The biography of Wang Hui (1632-1717), a famous seventeenth-century landscapist in China, has been written many times over. While the question of whether to define him as a professional artist or as a scholar-amateur is still being debated, it has not been fully articulated what the sophistication of his identity brought to his work as an artist. Mostly, Wang Hui benefited from his standing at the verge of the professional and amateur realms: he was skilled enough to work professionally on commission, but at the same time, he possessed an intimate understanding of literary nuance. This convergence is evident throughout Wang Hui’s career, and particularly in his relationship with Yun Shouping (1633-1690), a more typical scholar-amateur than Wang Hui. Their friendship produced stimulations and inspirations, as well as contradictions and disparities. In realizing the sophistication of Wang Hui himself and of this friendship, both representing the intersection of the professional and the scholar-amateur, a new perspective of explanation can be revealed in the study of the artist.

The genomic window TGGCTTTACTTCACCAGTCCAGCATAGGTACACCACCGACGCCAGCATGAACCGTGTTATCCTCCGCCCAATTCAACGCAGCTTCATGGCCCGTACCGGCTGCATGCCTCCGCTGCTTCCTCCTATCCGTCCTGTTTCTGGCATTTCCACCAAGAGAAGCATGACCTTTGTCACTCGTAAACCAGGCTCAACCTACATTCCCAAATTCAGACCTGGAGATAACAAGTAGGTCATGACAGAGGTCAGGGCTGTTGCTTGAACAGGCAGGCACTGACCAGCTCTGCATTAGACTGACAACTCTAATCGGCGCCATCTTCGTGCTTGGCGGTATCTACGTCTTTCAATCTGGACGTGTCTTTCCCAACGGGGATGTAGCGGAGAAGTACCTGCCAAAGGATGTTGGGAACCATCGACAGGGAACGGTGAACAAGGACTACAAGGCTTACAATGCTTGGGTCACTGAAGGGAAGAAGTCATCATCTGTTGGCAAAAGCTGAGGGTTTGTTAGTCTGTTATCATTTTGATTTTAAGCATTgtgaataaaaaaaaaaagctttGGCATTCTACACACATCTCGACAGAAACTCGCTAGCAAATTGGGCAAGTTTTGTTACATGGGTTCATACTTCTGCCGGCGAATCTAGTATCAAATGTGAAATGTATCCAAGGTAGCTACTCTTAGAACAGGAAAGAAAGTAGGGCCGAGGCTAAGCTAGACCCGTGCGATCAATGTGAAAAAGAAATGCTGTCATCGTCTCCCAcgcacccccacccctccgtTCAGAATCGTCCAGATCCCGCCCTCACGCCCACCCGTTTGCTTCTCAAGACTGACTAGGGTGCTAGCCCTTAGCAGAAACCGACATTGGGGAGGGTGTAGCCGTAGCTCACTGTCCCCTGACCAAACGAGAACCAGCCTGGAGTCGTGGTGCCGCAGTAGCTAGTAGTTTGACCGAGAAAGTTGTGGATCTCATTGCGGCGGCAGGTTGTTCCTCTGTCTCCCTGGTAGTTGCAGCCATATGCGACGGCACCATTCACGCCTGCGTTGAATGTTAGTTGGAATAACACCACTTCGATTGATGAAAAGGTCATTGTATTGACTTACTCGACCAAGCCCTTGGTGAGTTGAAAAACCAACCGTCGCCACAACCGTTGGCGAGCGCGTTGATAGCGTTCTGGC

Xiao Sheng, Arizona State University, United States
Stream: Arts - Social
This paper is part of the ECAH2021 Conference Proceedings (View)
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